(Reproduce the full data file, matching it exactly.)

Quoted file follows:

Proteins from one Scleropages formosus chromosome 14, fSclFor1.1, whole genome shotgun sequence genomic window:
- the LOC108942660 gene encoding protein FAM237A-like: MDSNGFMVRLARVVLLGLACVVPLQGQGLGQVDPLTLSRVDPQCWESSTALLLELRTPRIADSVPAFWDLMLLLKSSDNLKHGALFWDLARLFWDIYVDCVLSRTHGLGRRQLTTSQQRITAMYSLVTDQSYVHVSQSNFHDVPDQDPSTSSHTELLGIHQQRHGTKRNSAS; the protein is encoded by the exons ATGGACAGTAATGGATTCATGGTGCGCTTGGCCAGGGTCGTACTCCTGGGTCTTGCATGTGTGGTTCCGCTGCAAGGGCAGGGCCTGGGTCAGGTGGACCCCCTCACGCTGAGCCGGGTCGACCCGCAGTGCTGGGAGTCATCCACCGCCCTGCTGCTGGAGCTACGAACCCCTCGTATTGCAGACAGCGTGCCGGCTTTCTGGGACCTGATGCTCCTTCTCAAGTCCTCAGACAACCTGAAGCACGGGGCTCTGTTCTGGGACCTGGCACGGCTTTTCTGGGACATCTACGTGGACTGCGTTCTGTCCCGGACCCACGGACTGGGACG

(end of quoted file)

Proteins from one Scleropages formosus chromosome 14, fSclFor1.1, whole genome shotgun sequence genomic window:
- the LOC108942660 gene encoding protein FAM237A-like: MDSNGFMVRLARVVLLGLACVVPLQGQGLGQVDPLTLSRVDPQCWESSTALLLELRTPRIADSVPAFWDLMLLLKSSDNLKHGALFWDLARLFWDIYVDCVLSRTHGLGRRQLTTSQQRITAMYSLVTDQSYVHVSQSNFHDVPDQDPSTSSHTELLGIHQQRHGTKRNSAS; the protein is encoded by the exons ATGGACAGTAATGGATTCATGGTGCGCTTGGCCAGGGTCGTACTCCTGGGTCTTGCATGTGTGGTTCCGCTGCAAGGGCAGGGCCTGGGTCAGGTGGACCCCCTCACGCTGAGCCGGGTCGACCCGCAGTGCTGGGAGTCATCCACCGCCCTGCTGCTGGAGCTACGAACCCCTCGTATTGCAGACAGCGTGCCGGCTTTCTGGGACCTGATGCTCCTTCTCAAGTCCTCAGACAACCTGAAGCACGGGGCTCTGTTCTGGGACCTGGCACGGCTTTTCTGGGACATCTACGTGGACTGCGTTCTGTCCCGGACCCACGGACTGGGACG